For instance, a target market for a baby food company is composed of those who feed babies on a routine basis like parents of young children, daycare centers, and foster care agencies. Sure, other folks might buy your baby food, but focusing on this target market delivers the highest return for your efforts. Within this target market, however, you have different groups. Hence, you can gain a sustainable competitive advantage by closely aligning your product and content around one of these groups, for instance, parents willing to pay more for organic products. Using images and text that resonates with this group is why marketing is queen — it offers a reason to choose a product that fits your preferences — that’s positioning.

4P's of marketing
Image courtesy of Professional Academy

And, the related concept of segmentation and targeting, then positioning your brand to attract your target market is only one aspect of marketing that helps your content resonate with prospective buyers. Above, you see the marketing mix of elements you can use to help attract your target market. Thus, understanding how to price your brand so it represents value to your target market is also important.

Knowing the principles of consumer behavior is only the start, however. You need to understand how consumers respond to groups of consumers underpins notions of influencer marketing that drive product preferences. Topics such as product categories also contribute to your ability to market to your target. For instance, the decision when buying a convenience product is very different than that involved in buying a shopping product.

While consumer behavior isn’t linear and predictions may not be entirely accurate, understanding consumer behavior suggests the most likely actions for driving market performance.

Business intelligence

Content marketing isn’t just putting something up and hoping it has an impact. Monitoring the performance of each piece of content in terms of intermediate results, such as view, sharing, etc., and market performance goals, such as lead generation, sales, subscription, etc is important as a metric to monitor your success and as a tool for optimizing performance by identifying those pieces that perform above average.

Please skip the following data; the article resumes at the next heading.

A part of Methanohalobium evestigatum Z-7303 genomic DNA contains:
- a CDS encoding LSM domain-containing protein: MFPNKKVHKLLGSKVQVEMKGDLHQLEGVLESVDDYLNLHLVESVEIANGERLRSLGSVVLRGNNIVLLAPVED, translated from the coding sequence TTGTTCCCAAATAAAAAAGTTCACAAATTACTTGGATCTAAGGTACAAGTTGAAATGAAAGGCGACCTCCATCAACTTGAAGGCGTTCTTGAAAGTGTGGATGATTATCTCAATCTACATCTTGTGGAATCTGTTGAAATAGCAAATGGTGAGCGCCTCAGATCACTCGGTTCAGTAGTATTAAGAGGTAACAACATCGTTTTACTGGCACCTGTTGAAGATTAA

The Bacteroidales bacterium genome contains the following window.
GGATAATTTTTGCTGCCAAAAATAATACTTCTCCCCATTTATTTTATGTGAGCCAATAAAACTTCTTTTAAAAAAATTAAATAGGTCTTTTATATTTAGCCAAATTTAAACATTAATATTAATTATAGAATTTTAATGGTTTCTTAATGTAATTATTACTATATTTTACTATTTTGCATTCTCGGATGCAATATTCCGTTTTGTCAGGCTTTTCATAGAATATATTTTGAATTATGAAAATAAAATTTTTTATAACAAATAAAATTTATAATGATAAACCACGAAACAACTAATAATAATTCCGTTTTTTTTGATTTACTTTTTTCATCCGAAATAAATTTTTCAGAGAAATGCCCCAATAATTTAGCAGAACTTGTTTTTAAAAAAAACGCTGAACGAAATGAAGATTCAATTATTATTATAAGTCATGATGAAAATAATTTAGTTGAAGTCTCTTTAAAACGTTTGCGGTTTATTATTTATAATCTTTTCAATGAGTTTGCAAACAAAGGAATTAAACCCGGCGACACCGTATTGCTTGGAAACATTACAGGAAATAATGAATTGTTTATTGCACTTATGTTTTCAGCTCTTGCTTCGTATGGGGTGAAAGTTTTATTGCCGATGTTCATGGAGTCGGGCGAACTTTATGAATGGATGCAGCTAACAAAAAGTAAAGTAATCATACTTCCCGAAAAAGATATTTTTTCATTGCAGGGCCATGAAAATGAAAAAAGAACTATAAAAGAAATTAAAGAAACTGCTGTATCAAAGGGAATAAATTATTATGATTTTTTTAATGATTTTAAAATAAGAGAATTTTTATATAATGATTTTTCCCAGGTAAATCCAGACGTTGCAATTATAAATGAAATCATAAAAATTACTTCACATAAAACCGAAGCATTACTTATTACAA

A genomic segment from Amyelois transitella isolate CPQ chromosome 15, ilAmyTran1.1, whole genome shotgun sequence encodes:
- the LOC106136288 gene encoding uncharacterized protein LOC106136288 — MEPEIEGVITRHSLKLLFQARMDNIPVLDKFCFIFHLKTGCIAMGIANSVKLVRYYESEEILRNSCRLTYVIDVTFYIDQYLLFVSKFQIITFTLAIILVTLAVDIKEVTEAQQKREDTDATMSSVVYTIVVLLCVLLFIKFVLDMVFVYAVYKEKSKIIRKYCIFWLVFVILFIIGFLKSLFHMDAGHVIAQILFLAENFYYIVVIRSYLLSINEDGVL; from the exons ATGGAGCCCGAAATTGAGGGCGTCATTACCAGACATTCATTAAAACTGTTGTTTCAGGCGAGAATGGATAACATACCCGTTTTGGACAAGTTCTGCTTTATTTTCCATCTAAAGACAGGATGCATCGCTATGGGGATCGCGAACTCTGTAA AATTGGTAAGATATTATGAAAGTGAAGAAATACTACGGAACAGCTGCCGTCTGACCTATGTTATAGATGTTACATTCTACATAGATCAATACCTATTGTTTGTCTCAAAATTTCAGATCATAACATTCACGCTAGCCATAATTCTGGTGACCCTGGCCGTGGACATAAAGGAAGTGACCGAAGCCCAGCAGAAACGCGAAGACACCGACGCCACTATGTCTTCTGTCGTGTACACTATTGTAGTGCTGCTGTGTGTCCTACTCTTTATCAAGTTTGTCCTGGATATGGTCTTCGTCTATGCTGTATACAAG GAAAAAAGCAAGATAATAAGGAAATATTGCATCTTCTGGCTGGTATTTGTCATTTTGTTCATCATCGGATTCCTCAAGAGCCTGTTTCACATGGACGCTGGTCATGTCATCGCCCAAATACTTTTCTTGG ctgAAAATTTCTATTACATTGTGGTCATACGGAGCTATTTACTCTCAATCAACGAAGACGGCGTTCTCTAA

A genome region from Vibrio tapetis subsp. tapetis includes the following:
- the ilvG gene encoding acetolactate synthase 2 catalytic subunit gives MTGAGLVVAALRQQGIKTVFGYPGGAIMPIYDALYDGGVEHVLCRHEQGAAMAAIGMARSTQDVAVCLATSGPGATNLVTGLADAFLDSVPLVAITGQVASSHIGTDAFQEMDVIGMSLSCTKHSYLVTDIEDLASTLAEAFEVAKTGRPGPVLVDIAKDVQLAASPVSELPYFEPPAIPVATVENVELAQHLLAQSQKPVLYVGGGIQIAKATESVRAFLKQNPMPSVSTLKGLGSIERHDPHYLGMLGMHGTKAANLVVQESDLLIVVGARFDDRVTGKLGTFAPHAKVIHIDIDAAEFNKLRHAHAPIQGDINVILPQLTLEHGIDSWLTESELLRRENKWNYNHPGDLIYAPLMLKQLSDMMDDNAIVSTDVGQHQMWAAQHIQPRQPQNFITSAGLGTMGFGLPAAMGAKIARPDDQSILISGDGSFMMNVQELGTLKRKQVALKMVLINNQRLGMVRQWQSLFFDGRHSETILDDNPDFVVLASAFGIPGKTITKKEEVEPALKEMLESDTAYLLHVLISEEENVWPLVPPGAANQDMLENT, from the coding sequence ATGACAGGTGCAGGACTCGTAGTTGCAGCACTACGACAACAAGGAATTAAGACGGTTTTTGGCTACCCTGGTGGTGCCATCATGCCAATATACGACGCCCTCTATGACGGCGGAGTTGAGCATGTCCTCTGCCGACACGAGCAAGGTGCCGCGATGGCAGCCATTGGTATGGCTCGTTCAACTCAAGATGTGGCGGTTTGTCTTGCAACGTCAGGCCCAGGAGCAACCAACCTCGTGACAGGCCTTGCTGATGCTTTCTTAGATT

Content marketers need to understand metrics, be able to access and interpret reports from Google Analytics, etc, conduct A/B testing, and basically decide what’s working and what isn’t. Again, without understanding the marketing aspects involved in product purchase, you only pay attention to terminal performance goals, such as sales without understanding the journey consumers make before they buy something.

A critical aspect of business intelligence, as it applies to content marketing, is knowing WHAT to measure. Instead of focusing on vanity metrics, like Fans and followers, metrics that impact the success of your content marketing strategy are necessary, we call these KPIs or key performance indicators. That means evaluating both the success of your content — # readers, # shares — and its ability to drive market performance — drive visitors down the funnel toward achieving marketing goals.

In addition, listening to consumers is important not only to reach out to dissatisfied customers but as a way of understanding consumers on a deeper level so you can meet their needs.


While social media marketing ISN’T advertising (although the decline in organic social media is accelerating), you still have market-oriented goals — or should have. Every piece of content produced should work toward building your brand and influencing prospective buyers to consider your brand. Your content marketing goals should include being a thought leader in your product area, the place where users turn to learn what’s going on in your industry. Or, you should be the source of interesting, helpful, fun information and stories.

Cialdini recently updated his seminal book on influence and uses the principles very effectively to subtly motivate markets toward action, including the Obama campaign. Knowing how to use these tools effectively is critical for effective content marketing.